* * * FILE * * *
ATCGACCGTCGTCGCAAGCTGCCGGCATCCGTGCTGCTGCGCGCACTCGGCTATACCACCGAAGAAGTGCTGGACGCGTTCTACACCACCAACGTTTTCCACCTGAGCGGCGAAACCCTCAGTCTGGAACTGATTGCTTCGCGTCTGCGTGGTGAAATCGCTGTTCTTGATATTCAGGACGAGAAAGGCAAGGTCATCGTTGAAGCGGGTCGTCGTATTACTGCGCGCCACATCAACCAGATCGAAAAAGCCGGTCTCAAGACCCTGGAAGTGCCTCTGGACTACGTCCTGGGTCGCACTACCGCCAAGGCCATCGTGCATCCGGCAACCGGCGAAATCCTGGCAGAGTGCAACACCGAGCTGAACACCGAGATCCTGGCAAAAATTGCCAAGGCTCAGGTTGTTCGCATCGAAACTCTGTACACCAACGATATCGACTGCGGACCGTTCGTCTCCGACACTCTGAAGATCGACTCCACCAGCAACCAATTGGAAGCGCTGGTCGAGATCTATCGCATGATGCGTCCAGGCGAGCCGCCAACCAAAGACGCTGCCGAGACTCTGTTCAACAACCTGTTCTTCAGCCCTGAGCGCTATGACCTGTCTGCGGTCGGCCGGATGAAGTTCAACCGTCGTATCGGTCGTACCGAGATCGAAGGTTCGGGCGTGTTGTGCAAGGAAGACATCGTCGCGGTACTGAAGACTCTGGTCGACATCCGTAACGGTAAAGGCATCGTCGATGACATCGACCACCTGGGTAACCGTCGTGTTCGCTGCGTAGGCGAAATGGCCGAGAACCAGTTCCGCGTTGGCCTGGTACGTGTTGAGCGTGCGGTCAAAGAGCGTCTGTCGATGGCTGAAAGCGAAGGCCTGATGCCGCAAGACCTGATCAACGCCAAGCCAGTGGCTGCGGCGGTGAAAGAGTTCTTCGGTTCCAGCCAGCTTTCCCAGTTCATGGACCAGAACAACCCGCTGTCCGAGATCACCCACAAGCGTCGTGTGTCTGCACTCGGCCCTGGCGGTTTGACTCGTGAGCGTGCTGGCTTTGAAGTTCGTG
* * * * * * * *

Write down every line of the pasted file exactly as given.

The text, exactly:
ATCGACCGTCGTCGCAAGCTGCCGGCATCCGTGCTGCTGCGCGCACTCGGCTATACCACCGAAGAAGTGCTGGACGCGTTCTACACCACCAACGTTTTCCACCTGAGCGGCGAAACCCTCAGTCTGGAACTGATTGCTTCGCGTCTGCGTGGTGAAATCGCTGTTCTTGATATTCAGGACGAGAAAGGCAAGGTCATCGTTGAAGCGGGTCGTCGTATTACTGCGCGCCACATCAACCAGATCGAAAAAGCCGGTCTCAAGACCCTGGAAGTGCCTCTGGACTACGTCCTGGGTCGCACTACCGCCAAGGCCATCGTGCATCCGGCAACCGGCGAAATCCTGGCAGAGTGCAACACCGAGCTGAACACCGAGATCCTGGCAAAAATTGCCAAGGCTCAGGTTGTTCGCATCGAAACTCTGTACACCAACGATATCGACTGCGGACCGTTCGTCTCCGACACTCTGAAGATCGACTCCACCAGCAACCAATTGGAAGCGCTGGTCGAGATCTATCGCATGATGCGTCCAGGCGAGCCGCCAACCAAAGACGCTGCCGAGACTCTGTTCAACAACCTGTTCTTCAGCCCTGAGCGCTATGACCTGTCTGCGGTCGGCCGGATGAAGTTCAACCGTCGTATCGGTCGTACCGAGATCGAAGGTTCGGGCGTGTTGTGCAAGGAAGACATCGTCGCGGTACTGAAGACTCTGGTCGACATCCGTAACGGTAAAGGCATCGTCGATGACATCGACCACCTGGGTAACCGTCGTGTTCGCTGCGTAGGCGAAATGGCCGAGAACCAGTTCCGCGTTGGCCTGGTACGTGTTGAGCGTGCGGTCAAAGAGCGTCTGTCGATGGCTGAAAGCGAAGGCCTGATGCCGCAAGACCTGATCAACGCCAAGCCAGTGGCTGCGGCGGTGAAAGAGTTCTTCGGTTCCAGCCAGCTTTCCCAGTTCATGGACCAGAACAACCCGCTGTCCGAGATCACCCACAAGCGTCGTGTGTCTGCACTCGGCCCTGGCGGTTTGACTCGTGAGCGTGCTGGCTTTGAAGTTCGTG